Sci. STKE, 15 August 2000
Neuronal Signal Transduction Pathways: Wasteland or the Promised Land?
Bryan L. Roth
Departments of Psychiatry, Biochemistry, and Neuroscience, Case Western Reserve University, 11100 Euclid Avenue, Room W438, Cleveland, OH 44106, USA.Review and commentary on Cerebral Signal Transduction: From First to Fourth Messengers, edited by Maarten E. A. Reith.
The Humana Press, Totowa, NJ, 2000. 440 pp. $125.00
Abstract: Proteins used in signal transduction pathways are commonly found in different cell types and organs. However, specific proteins whose expression is highly restricted are also utilized for allowing discrete responsiveness to signals that are otherwise ignored by other cells. How the brain uses common and specific signal proteins for communication within and beyond the cerebrum has been an area of intense study. A new book concentrates on the signaling that occurs in the brain under normal and pathological conditions--memory, apoptosis, neurodegeneration, depression, and drug dependence--and is filled with chapters written by experts in neurobiology and neurophysiology. Bryan Roth reviews the book and discusses in detail several chapters that may lead to promising future research.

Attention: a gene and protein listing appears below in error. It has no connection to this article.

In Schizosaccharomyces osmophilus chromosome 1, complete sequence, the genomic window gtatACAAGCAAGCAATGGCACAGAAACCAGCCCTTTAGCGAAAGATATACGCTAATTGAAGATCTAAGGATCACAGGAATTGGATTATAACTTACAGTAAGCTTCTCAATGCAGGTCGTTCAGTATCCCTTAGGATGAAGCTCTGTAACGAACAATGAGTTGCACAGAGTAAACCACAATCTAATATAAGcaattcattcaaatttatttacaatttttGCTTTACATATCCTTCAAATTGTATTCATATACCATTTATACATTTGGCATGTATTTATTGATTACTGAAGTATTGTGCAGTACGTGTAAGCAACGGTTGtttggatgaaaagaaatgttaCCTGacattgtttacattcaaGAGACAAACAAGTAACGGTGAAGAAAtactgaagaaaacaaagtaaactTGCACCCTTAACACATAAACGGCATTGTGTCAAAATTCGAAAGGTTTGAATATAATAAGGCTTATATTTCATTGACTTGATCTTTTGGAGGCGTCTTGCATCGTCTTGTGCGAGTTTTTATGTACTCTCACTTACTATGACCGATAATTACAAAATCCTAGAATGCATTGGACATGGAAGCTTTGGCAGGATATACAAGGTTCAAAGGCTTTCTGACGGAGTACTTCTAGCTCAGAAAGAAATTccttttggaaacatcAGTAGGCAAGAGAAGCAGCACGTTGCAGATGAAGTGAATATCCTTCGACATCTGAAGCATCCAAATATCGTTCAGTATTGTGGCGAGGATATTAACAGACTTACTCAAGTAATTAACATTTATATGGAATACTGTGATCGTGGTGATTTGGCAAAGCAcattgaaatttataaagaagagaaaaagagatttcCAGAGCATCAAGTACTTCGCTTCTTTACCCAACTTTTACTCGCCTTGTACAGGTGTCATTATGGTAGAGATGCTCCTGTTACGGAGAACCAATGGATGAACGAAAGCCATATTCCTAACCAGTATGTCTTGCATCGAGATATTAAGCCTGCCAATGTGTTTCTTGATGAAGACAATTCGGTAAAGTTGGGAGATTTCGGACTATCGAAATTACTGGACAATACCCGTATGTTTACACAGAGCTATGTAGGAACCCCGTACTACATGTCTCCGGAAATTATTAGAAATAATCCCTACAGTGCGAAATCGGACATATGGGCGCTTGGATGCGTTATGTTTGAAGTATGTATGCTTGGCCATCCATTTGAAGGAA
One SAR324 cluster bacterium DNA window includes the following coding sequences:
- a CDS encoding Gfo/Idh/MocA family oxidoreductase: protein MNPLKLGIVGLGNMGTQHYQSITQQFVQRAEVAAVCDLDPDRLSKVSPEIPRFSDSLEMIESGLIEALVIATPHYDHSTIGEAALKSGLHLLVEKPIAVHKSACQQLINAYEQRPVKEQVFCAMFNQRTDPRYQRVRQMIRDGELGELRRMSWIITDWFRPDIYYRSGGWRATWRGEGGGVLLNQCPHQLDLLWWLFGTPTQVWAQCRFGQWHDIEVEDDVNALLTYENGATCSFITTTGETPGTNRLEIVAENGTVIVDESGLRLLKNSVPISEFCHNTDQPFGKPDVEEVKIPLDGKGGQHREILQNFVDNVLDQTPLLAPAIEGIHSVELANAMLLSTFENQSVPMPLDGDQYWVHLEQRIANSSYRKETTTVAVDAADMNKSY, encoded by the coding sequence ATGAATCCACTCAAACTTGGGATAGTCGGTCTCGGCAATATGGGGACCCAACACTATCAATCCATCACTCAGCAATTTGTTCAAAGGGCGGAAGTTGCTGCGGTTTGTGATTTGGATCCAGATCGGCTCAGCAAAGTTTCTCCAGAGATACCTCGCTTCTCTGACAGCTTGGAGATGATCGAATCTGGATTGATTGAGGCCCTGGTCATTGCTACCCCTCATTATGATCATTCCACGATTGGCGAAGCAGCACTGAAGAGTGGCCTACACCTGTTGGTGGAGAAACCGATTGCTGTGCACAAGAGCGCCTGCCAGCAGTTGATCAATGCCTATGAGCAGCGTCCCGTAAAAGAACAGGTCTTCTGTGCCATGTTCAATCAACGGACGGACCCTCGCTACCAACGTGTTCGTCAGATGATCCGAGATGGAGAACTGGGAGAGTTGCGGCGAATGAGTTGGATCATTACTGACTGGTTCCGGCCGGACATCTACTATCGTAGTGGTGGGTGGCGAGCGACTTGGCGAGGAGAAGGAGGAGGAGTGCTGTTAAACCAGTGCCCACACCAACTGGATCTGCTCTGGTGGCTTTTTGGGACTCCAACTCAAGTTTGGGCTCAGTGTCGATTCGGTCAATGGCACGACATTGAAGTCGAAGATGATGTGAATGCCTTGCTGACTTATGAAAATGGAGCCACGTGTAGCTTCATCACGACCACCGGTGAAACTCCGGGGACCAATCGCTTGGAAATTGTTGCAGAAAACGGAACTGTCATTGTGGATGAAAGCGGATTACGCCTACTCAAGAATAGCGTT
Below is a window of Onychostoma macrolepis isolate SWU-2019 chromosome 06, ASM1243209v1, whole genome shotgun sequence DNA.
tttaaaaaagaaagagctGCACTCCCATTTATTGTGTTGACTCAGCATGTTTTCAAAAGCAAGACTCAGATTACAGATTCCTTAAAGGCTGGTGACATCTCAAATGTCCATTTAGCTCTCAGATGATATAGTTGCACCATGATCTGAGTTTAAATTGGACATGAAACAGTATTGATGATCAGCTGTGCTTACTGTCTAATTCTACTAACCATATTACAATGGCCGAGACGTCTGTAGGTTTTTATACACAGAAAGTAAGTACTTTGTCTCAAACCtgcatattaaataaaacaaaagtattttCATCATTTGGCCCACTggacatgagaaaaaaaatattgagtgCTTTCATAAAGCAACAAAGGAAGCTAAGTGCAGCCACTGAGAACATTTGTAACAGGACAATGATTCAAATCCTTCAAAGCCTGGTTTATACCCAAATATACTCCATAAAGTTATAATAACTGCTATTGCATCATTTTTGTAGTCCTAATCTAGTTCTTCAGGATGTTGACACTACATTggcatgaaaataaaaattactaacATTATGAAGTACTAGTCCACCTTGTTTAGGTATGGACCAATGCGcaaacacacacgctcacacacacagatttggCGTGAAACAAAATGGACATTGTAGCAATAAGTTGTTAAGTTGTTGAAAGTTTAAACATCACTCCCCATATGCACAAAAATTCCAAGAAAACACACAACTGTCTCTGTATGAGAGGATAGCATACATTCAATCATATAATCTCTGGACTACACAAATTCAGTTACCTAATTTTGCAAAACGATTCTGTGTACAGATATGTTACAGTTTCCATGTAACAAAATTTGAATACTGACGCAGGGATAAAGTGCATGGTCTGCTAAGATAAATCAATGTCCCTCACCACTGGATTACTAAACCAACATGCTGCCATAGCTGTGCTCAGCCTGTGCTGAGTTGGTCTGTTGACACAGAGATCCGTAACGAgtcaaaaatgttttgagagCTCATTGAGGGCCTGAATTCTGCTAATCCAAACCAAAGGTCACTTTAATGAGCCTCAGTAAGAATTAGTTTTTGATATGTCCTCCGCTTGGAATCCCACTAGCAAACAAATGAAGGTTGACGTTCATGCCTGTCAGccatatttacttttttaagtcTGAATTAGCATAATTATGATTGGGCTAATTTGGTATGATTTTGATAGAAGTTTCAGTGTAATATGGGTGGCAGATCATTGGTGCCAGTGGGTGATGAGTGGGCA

Citation: B. L. Roth, Neuronal Signal Transduction Pathways: Wasteland or the Promised Land? Sci. STKE 2000, pe1 (2000).
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